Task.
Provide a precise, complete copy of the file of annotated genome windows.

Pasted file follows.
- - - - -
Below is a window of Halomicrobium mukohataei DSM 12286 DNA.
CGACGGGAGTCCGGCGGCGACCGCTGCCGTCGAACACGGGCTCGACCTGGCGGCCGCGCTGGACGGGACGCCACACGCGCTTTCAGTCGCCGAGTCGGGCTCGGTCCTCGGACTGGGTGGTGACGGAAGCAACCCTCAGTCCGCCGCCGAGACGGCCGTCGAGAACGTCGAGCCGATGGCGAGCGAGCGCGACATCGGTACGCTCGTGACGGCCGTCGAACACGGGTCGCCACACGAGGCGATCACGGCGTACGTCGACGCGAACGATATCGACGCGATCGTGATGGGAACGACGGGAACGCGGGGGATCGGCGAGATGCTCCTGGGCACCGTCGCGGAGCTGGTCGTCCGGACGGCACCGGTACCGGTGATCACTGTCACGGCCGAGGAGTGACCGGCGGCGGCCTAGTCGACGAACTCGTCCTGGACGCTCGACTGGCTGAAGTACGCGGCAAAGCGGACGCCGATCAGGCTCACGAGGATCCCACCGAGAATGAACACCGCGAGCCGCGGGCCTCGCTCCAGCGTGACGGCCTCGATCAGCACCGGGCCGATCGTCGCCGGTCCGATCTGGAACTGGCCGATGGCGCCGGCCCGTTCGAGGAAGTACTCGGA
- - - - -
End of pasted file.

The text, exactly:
Below is a window of Halomicrobium mukohataei DSM 12286 DNA.
CGACGGGAGTCCGGCGGCGACCGCTGCCGTCGAACACGGGCTCGACCTGGCGGCCGCGCTGGACGGGACGCCACACGCGCTTTCAGTCGCCGAGTCGGGCTCGGTCCTCGGACTGGGTGGTGACGGAAGCAACCCTCAGTCCGCCGCCGAGACGGCCGTCGAGAACGTCGAGCCGATGGCGAGCGAGCGCGACATCGGTACGCTCGTGACGGCCGTCGAACACGGGTCGCCACACGAGGCGATCACGGCGTACGTCGACGCGAACGATATCGACGCGATCGTGATGGGAACGACGGGAACGCGGGGGATCGGCGAGATGCTCCTGGGCACCGTCGCGGAGCTGGTCGTCCGGACGGCACCGGTACCGGTGATCACTGTCACGGCCGAGGAGTGACCGGCGGCGGCCTAGTCGACGAACTCGTCCTGGACGCTCGACTGGCTGAAGTACGCGGCAAAGCGGACGCCGATCAGGCTCACGAGGATCCCACCGAGAATGAACACCGCGAGCCGCGGGCCTCGCTCCAGCGTGACGGCCTCGATCAGCACCGGGCCGATCGTCGCCGGTCCGATCTGGAACTGGCCGATGGCGCCGGCCCGTTCGAGGAAGTACTCGGA